Last updated on: 5/16/2008 5:06:00 PM PST
What Is Hamas?
General Reference (not clearly pro or con)
The Council on Foreign Relations, in a June 14, 2006 online posting titled "Hamas" provided the following description:
"Hamas is the largest and most influential Palestinian militant movement. In January 2006, the group won the Palestinian Authority's (PA) general legislative elections, defeating Fatah, the party of the PA's president, Mahmoud Abbas, and setting the stage for a power struggle. Since attaining power, Hamas has continued its refusal to recognize the state of Israel, leading to crippling economic sanctions. Hamas maintained a cease-fire brokered in March 2005 until June 9, 2006, when it ended the truce after reports that errant Israeli shell killed several civilians on a Gaza beach. The Israeli Defense Forces later denied responsibility for the deaths.
Historically, Hamas has sponsored an extensive social service network. More notoriously, the group has also operated a terrorist wing carrying out suicide bombings and attacks using mortars and short-range rockets. The group has launched attacks both in the Palestinian territories of the West Bank and Gaza Strip, and inside the pre-1967 boundaries of Israel. In Arabic, the word 'hamas' means zeal. But it's also an Arabic acronym for 'Harakat al-Muqawama al-Islamiya,' or Islamic Resistance Movement."
June 14, 2006 - Council on Foreign Relations (CFR)
Aljazeera Magazine Online, in a Jan. 26, 2006 posting, provided the following description of the organization:
"Hamas was funded directly and indirectly during the 1970s and 1980s by various states including Saudi Arabia. The political/charitable arm of Hamas was officially registered and recognized within Israel at this time: indeed Israel supported and encouraged Hamas' early growth in an effort to undermine the secular Fatah movement. Hamas abstained from politics throughout the 1970s and early 1980s, concentrating on social issues such as exposing corruption, administration of waqf (trusts) and organizing community projects. Towards the mid-80s, however, the movement was taken over by an armed faction led by Sheikh Ahmed Yassin.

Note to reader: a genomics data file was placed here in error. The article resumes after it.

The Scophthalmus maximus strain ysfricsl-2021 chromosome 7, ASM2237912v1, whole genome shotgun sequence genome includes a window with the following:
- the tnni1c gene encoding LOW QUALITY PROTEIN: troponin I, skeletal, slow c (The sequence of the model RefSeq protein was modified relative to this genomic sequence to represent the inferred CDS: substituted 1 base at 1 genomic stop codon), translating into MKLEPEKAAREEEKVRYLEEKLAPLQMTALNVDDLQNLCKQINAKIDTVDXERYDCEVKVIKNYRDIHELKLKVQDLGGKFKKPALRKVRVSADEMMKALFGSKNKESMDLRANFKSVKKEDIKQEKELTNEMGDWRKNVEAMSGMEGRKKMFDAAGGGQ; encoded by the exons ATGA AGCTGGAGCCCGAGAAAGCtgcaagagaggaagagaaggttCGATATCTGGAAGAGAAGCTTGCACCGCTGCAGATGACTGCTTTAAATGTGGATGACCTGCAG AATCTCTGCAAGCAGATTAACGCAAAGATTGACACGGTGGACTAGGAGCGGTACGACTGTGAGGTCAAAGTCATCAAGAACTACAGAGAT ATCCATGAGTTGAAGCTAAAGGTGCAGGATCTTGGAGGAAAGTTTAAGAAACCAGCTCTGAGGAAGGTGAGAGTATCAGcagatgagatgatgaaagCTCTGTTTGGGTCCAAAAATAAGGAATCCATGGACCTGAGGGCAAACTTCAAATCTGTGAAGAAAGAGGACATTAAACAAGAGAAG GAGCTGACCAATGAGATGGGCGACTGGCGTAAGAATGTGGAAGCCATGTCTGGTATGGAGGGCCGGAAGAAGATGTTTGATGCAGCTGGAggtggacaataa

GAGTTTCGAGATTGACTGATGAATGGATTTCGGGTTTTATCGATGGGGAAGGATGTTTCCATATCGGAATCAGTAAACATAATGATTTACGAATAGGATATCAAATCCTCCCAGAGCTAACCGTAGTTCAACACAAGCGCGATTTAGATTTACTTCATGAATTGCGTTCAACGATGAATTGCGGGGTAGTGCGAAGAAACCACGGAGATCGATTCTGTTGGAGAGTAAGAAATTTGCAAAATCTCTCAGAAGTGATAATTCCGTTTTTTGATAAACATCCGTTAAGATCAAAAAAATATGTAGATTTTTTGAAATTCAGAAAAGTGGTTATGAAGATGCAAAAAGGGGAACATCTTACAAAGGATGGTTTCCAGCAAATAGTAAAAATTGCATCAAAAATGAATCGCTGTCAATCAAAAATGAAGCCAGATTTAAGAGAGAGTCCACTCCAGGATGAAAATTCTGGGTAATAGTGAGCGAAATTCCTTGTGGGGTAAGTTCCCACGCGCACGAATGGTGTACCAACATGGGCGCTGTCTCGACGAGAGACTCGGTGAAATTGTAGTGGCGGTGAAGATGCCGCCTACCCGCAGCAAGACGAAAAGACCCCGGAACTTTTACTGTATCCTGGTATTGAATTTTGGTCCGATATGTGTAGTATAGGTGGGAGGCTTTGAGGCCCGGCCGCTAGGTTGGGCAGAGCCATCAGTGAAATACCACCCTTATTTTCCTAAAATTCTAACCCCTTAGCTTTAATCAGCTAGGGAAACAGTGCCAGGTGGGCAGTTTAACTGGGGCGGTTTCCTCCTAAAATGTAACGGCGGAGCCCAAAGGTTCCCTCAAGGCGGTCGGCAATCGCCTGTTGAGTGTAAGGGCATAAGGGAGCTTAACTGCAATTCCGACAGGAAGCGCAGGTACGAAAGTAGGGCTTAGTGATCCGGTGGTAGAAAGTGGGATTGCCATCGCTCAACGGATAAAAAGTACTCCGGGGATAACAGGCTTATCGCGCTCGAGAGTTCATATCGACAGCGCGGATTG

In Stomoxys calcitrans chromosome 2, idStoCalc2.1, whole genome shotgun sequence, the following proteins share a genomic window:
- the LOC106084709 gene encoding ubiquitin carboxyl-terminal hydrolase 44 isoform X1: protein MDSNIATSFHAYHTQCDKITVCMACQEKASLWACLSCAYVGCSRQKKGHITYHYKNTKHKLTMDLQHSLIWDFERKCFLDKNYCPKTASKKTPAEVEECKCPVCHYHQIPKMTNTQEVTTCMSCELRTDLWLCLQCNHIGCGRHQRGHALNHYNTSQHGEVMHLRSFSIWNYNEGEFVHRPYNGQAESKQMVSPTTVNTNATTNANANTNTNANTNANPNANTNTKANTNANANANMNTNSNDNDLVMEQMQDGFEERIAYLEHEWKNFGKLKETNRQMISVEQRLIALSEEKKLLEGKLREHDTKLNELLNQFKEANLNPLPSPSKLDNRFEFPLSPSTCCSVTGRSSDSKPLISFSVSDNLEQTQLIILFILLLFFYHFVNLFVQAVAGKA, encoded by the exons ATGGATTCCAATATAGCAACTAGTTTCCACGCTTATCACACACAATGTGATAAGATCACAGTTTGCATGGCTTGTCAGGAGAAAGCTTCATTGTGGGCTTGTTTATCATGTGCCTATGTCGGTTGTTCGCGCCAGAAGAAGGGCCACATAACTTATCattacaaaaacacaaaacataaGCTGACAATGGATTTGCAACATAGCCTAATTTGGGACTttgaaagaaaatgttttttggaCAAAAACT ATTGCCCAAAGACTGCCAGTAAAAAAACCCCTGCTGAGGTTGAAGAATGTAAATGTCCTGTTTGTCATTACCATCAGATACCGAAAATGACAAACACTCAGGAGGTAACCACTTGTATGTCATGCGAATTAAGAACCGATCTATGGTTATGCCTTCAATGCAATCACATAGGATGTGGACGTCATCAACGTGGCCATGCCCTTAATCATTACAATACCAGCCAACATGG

The acronym 'Hamas' first appeared in 1987 in a leaflet accusing Israeli intelligence services of undermining the moral fiber of Palestinian youth as part of their recruitment of 'collaborators.' The use of violence by Hamas appeared almost contemporaneously with the First Intifada, beginning with the so-called punishment of collaborators, progressing to attacks against Israeli military targets.
According to the semi-official Hamas biography 'Truth and existence,' Hamas evolved through four main stages:
1. 1967-1976: Construction of the Muslim Brotherhood in the Gaza Strip in the face of 'oppressive Israeli rule'
2. 1976-1981: Geographical expansion through participation in professional associations in the Gaza Strip and the West Bank, and institution building, notably al-Mujamma` al-islami, al-Jam`iyya al-islamiyya, and the Islamic University in Gaza
3. 1981-1987: Political influence through establishment of the mechanisms of action and preparation for armed struggle
4. 1987: Founding of Hamas as the combatant arm of the Muslim Brotherhood in Palestine and the launching of a continuing Jihad."
Jan. 26, 2006 - Al Jazeera Magazine Online Edition
A United States Department of State, in its 2003 document, "Patterns of Global Terrorism, 2002, Appendix B," provided the following description of Hamas (Islamic Resistance Movement):
"Formed in late 1987 as an outgrowth of the Palestinian branch of the Muslim Brotherhood. Various Hamas elements have used both political and violent means, including terrorism, to pursue the goal of establishing an Islamic Palestinian state in place of Israel. Loosely structured, with some elements working clandestinely and others working openly through mosques and social service institutions to recruit members, raise money, organize activities, and distribute propaganda. Hamas’s strength is concentrated in the Gaza Strip and the West Bank. Also has engaged in peaceful political activity, such as running candidates in West Bank Chamber of Commerce elections."
2003 - Patterns of Global Terrorism - 2000 (236 KB)
United States Department of State